Cisco has bundled together its wireless product offerings with new software partners in a bid to refocus its strategy for municipal wireless networks.
With its Cisco Mobile Government program, the networking giant is working to convince municipalities to think of wireless as an enterprise network for municipal employees instead of a service provider network for residents and businesses. The change reflects a growing disenchantment with large-scale wireless mesh blankets mainly intended to provide municipally supported Internet access.
"We had looked at the existing [municipal wireless] models: mainly free services for citizen access, equal access and economic development," says Morgan Wright, Cisco's global industry solution manager for public safety and homeland security. "Those didn't produce the results people wanted."
Wright argues that successful municipal deployments of wireless are those that treat the technology as in effect an extension of the municipal enterprise network -- the network used by inspectors, police, firefighters and other city employees.
"Successful deployments involve investing taxpayer money to meet a specific need: delivering services to mobile employees and public safety [applications]," Wright says. "This is the basis of successful deployments for outdoor wireless nets. We focus on government first: on untethering workers, both within the walls and then outside them via wireless mesh for services in the field. We're using the net and [wireless] endpoints to allow government employees to work and do things."
But Cisco isn't abandoning the municipal-wide mesh market. For example, it remains as one of the three partners in the massive effort to blanket Silicon Valley in California with just such a network.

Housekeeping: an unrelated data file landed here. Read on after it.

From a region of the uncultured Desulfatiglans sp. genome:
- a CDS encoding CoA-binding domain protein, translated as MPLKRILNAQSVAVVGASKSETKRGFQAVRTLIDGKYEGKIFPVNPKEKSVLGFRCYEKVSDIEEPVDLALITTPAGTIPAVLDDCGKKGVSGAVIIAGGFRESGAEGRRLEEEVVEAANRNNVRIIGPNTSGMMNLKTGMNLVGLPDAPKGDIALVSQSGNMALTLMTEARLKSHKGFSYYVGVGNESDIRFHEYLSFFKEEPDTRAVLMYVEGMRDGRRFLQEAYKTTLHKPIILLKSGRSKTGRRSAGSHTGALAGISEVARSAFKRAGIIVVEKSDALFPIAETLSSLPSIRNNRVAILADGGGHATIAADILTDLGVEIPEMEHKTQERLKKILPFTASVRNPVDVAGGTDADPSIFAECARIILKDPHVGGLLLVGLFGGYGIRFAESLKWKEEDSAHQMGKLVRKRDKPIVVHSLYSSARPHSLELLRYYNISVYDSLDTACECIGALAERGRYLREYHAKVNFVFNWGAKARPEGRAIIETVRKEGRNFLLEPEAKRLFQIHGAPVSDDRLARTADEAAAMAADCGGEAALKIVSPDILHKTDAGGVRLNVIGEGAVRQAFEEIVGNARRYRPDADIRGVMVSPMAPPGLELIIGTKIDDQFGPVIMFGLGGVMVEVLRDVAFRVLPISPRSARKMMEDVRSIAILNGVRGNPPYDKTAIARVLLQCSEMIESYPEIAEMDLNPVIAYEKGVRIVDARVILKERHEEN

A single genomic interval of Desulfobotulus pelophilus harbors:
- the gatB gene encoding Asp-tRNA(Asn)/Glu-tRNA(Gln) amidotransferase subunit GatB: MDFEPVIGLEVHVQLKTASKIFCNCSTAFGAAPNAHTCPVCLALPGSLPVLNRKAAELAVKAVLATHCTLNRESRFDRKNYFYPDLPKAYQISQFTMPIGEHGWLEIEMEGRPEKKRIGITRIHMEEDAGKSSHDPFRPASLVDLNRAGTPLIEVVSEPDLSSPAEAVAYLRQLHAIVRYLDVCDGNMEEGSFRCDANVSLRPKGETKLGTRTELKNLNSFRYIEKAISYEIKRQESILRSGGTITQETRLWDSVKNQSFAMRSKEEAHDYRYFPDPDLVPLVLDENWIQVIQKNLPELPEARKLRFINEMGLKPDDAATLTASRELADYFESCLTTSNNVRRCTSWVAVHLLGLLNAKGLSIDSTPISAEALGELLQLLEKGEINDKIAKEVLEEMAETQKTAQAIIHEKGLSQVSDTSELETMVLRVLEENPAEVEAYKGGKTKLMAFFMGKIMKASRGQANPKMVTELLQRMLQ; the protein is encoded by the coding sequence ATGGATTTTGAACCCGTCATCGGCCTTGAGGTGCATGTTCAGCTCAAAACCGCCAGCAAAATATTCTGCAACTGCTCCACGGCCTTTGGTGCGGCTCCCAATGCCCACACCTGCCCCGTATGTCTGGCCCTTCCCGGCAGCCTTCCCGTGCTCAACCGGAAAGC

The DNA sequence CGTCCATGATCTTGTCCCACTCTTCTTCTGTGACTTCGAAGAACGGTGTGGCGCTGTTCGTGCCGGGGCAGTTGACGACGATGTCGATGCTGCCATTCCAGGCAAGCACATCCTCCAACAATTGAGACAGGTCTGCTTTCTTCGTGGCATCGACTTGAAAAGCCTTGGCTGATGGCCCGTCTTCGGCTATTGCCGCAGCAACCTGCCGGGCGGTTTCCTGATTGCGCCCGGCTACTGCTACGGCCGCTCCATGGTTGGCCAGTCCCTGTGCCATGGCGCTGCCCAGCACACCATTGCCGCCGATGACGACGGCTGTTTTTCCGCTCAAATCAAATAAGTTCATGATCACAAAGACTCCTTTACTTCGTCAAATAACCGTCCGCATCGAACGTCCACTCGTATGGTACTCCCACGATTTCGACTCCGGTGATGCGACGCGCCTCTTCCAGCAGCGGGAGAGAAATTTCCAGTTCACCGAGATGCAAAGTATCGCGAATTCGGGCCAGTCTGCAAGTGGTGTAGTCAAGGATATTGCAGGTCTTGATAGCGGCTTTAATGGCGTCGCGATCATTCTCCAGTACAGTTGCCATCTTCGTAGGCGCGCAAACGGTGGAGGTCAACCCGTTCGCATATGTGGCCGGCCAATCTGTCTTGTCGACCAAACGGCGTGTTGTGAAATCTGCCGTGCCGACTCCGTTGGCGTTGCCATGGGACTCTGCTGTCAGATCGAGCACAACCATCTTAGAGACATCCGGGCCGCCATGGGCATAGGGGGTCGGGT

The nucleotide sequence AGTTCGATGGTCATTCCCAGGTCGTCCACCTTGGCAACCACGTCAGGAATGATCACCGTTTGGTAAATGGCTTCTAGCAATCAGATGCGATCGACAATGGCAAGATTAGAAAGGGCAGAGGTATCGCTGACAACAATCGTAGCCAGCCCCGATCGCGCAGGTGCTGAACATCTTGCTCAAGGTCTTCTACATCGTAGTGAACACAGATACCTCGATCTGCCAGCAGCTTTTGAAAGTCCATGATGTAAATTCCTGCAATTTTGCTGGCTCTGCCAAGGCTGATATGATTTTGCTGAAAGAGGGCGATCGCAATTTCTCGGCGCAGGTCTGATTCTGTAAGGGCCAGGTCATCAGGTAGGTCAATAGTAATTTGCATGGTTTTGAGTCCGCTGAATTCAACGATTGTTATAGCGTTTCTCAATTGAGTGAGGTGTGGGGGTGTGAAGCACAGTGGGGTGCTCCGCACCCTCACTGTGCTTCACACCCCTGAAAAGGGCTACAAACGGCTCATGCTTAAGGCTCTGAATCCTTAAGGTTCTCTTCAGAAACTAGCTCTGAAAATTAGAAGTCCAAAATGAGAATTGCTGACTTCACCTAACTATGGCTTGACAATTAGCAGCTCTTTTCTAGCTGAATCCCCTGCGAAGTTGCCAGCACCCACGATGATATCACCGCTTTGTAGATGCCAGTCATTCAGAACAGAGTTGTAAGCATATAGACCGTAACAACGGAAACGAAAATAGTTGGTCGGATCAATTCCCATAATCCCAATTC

The Mobile Government package includes:
- Cisco's 3200 wireless and mobile router, which mounts in a truck or cruiser for wired and wireless client access and an 11a wireless backhaul link to a metro Wi-Fi mesh.
- Cisco will release in January for the 3200 an integrated onboard video card (from its 2007 acquisition of Broadware) to let analog video cameras in a vehicle attach directly to the 3200 router, where the analog-to-digital conversion takes place. The resulting digital IP stream can be distributed to anyone else.
- For the 3200, Cisco's IP Interoperability and Collaboration System 2.0, which is a gateway to interconnect conventional push-to-talk or land-mobile radios and mobile phones with IP devices with the corresponding client code, such as handheld VoIP phones and VoIP software on notebooks.
- Cisco Unified Communications Manager for VoIP calls.
- New support for the licensed 4.9GHz band (reserved for public safety use) in the 3200 routers and the Cisco 1520 series two-radio outdoor Wi-Fi mesh access point.
- A new member of the 1520 series, the 1524 model with as many as four modular radio slots, will be released in January.. The initial model will let 11abg and dedicated 4.9GHz clients connect to it, with an 11a backhaul connection. Later in 2008, Cisco will have a radio for a dedicated 4.9GHz backhaul link.
"With this package, we cover the creation of data, its transport and delivery, applications, partners, financing," Wright says. "We've added Cisco Capital and Leasing, so we can do the entire solution for leasing, with various types of buy options at the end of lease, and for technology refresh."